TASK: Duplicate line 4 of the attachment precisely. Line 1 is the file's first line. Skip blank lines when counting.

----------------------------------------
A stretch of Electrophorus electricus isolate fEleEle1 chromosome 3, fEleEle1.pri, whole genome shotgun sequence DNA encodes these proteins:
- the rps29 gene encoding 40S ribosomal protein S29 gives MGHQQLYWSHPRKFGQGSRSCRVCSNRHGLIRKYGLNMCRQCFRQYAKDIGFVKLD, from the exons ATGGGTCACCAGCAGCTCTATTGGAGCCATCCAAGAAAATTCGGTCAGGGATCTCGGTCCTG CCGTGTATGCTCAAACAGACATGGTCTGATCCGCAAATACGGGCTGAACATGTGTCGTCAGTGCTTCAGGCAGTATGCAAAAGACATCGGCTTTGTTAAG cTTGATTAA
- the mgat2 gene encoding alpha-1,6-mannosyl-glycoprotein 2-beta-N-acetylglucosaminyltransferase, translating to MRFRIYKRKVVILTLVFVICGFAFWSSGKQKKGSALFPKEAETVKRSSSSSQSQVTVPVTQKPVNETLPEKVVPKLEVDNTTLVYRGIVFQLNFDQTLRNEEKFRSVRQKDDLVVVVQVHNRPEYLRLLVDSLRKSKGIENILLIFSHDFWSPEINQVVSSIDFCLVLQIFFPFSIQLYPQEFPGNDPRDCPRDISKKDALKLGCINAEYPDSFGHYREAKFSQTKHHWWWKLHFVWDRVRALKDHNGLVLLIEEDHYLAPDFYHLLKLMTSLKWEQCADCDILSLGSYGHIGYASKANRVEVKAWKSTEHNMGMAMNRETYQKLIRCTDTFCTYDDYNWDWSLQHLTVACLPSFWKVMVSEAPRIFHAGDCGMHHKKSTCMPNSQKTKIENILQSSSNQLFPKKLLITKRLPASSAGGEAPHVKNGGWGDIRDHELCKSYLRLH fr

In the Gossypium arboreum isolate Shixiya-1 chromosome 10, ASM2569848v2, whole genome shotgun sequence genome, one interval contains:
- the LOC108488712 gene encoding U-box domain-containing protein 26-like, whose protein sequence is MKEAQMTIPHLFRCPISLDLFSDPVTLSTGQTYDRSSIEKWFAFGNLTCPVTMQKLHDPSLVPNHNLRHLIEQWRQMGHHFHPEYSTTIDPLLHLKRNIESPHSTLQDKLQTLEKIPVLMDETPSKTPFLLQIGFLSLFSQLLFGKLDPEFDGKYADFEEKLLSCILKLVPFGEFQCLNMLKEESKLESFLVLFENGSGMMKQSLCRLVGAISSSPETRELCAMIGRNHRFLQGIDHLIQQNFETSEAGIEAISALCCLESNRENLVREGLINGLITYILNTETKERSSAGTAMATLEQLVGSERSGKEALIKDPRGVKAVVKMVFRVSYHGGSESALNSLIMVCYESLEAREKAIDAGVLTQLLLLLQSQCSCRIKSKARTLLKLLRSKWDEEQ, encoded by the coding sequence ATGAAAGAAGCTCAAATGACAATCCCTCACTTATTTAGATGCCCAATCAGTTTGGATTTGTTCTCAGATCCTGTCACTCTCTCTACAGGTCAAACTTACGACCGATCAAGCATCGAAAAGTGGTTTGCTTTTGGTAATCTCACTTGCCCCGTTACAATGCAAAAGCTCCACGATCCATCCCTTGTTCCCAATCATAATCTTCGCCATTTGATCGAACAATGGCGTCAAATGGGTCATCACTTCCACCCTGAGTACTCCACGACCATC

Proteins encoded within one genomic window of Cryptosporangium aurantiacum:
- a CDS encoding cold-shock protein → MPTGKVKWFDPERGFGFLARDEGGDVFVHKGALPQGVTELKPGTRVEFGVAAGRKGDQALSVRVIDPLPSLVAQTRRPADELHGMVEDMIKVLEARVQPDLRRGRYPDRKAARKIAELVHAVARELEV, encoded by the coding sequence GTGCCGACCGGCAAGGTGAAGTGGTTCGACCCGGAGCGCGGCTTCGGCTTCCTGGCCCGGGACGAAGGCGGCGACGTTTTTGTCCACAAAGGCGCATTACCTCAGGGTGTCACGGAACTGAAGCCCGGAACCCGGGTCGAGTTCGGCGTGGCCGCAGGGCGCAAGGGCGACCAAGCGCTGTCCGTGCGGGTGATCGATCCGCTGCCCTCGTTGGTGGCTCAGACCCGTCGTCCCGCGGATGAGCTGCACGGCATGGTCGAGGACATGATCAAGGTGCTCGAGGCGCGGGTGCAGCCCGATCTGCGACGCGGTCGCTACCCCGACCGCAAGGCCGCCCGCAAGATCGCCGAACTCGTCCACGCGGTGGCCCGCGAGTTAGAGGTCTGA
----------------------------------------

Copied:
In the Gossypium arboreum isolate Shixiya-1 chromosome 10, ASM2569848v2, whole genome shotgun sequence genome, one interval contains: